Key messages:  Complete inventories of contaminated sites are lacking at the EU level. However, projections for the EU-27 indicate that the total number of potentially contaminated sites is 2.8 million. In 2016, 1.38 million potentially contaminated sites were registered by 23 Member States. 69% of those have been confirmed by on-site investigations. Among the potentially contaminated sites registered, only 8.3% were remediated as of 2016, hence progress in remediation is relatively low

Potentially contaminated sites in EU Member States*, as registered in national inventories, 2006-2016

Loading chart...

The extent of soil contamination in Europe is not fully understood because complete inventories of contaminated sites are lacking at the EU level. Sites where both contamination and associated risks are suspected are called ‘potentially contaminated sites’.   

In 2016, 1.38 million potentially contaminated sites were registered, of which 69% were confirmed by on-site investigations. In this context, contamination refers to substances such as hydrocarbons, mineral oil, polycyclic aromatic hydrocarbons, heavy metals and pesticides. The total number of potentially contaminated sites for the EU-27 was projected to be 2.8 million based on 2016 statistics. At least 2 million of these are expected to be registered once comparable national registers are fully developed.   

The increase in potentially contaminated sites between 2006 and 2016 is most likely rooted in increased data collected from national inventories. In 2016, data from national inventories showed that 8.3% of the currently registered potentially contaminated sites were remediated in the EU. However, the overall remediation rate is low.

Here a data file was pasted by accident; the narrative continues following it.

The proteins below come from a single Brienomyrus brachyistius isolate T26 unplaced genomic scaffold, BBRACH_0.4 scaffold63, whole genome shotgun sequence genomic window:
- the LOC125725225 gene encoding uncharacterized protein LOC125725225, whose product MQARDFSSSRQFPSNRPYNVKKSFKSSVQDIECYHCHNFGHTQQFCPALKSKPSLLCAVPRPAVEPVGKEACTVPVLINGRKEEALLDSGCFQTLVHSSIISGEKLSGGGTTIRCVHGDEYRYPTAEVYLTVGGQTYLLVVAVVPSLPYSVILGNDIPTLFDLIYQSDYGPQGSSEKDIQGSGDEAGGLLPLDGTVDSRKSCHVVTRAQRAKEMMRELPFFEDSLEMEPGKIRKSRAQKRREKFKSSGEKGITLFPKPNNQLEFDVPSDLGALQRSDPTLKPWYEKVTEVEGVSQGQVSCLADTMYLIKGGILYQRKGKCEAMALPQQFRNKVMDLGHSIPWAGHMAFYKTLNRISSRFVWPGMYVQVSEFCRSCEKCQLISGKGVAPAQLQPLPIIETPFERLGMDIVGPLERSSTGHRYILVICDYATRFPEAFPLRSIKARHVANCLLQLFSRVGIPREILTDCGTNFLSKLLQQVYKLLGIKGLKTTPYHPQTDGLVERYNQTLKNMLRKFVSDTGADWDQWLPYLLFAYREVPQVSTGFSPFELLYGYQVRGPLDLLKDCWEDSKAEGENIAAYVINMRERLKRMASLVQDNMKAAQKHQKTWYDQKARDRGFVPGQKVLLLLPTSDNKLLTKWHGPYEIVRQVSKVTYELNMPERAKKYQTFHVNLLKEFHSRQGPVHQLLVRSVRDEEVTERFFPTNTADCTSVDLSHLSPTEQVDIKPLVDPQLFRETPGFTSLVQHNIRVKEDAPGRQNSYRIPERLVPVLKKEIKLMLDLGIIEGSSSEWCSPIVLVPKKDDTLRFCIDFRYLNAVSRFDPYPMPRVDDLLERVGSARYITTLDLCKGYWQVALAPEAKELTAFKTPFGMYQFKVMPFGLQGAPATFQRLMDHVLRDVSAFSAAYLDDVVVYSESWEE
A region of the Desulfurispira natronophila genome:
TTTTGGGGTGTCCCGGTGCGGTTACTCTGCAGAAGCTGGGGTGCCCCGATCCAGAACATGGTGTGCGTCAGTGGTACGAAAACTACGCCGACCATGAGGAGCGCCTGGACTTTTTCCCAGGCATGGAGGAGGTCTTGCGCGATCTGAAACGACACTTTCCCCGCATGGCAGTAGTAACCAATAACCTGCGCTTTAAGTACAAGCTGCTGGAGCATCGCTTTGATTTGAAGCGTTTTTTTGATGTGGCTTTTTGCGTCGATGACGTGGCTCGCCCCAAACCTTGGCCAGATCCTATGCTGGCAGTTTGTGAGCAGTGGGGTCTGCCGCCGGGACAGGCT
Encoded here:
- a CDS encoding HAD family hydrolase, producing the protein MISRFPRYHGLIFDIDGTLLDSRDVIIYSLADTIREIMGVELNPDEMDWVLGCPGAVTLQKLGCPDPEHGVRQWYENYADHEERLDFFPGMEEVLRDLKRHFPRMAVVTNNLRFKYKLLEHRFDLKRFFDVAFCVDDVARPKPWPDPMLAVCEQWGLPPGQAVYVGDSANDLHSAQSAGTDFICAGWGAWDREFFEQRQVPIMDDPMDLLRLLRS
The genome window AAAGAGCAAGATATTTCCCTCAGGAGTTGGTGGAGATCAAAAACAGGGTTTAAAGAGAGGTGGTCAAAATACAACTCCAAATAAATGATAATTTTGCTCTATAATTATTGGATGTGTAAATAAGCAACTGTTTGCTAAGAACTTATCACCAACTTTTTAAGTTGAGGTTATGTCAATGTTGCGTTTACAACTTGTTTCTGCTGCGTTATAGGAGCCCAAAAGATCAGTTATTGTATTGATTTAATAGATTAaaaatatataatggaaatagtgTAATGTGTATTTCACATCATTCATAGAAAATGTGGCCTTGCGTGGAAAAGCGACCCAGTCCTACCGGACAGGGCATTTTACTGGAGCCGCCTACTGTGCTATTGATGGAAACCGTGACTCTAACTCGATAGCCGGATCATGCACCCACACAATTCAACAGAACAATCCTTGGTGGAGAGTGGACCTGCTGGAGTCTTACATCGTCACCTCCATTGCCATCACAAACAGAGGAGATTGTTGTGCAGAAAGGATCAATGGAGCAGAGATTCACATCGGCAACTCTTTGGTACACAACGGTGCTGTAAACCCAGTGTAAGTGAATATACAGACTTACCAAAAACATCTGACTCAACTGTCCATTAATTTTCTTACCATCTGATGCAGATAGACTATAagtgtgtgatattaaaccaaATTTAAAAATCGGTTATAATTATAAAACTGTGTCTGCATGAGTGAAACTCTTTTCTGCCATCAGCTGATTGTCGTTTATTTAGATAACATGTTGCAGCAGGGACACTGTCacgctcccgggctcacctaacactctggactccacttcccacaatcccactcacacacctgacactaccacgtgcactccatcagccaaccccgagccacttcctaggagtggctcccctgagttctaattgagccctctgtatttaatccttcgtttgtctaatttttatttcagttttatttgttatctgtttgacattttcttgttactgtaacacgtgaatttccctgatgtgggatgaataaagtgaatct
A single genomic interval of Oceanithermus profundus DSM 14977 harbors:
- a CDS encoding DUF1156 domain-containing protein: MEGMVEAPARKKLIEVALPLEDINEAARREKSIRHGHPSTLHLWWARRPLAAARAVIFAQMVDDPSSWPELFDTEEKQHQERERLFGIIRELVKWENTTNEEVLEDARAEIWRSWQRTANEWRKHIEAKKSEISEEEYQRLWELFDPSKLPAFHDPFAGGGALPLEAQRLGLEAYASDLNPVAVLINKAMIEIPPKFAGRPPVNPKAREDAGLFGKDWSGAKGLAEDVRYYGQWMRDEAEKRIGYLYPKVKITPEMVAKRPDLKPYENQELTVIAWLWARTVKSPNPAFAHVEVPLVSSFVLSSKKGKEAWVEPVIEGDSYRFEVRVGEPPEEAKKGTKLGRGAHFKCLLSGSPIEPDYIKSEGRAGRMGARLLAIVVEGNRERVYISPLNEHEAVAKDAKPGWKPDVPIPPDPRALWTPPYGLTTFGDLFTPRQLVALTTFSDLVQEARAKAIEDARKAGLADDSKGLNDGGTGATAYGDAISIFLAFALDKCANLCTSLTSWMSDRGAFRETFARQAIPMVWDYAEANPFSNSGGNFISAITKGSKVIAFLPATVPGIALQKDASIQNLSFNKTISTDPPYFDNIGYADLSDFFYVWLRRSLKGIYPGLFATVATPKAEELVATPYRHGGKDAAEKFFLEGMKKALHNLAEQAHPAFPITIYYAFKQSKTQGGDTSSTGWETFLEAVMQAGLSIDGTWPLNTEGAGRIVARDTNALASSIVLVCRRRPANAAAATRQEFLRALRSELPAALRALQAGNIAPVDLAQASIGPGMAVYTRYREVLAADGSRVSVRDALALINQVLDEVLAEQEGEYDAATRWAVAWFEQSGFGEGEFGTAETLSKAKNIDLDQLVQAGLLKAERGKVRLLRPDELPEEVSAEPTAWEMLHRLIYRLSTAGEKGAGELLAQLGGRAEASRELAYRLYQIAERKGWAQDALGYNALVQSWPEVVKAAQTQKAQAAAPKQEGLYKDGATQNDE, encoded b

The Commission recently proposed a soil monitoring law, which foresees the establishment of an EU soil monitoring framework. If adopted, it will require Member States to systematically register potentially contaminated sites for all major polluting activities. This requirement will increase the number of identified, risk-assessed and managed contaminated sites. Besides, greater support for research and development on decontamination solutions may foster soil remediation. This may reduce the threat potentially contaminated sites pose to human health and ecosystems. 

Please consult the relevant indicators and signals below for a more comprehensive overview on the topic.

The management of contaminated sites depends on national initiatives and data originate from national inventories of contaminated sites. The collected data and information are based on questionnaires sent to national experts of the European Environmental Information and Observation Network (Eionet).   

The indicator is based on results from three collection campaigns: 2001-2006, 2011 and 2016. The Joint Research Centre (JRC) coordinated the collection of data in 2011 and 2016.    

A trend for this indicator cannot be determined due to varying geographical coverage and the discrepancies between national inventories. In 2016, 11 out of 23 countries accounted for 98% of the registered potentially contaminated sites.  

The projected number of potentially contaminated sites was based on the extent of artificial surfaces in the EU


More information is available at the EEA indicator page

References and footnotes

  1. EC, 2023, Proposal for a DIRECTIVE OF THE EUROPEAN PARLIAMENT AND OF THE COUNCIL on Soil Monitoring and Resilience (Soil Monitoring Law) (COM/2023/416 final).
  2. Paya Perez, A. and Rodríguez Eugenio, N., 2018, Status of local soil contamination in Europe: revision of the indicator ‘Progress in the management contaminated sites in Europe’, Publications Office of the European Union, Luxembourg.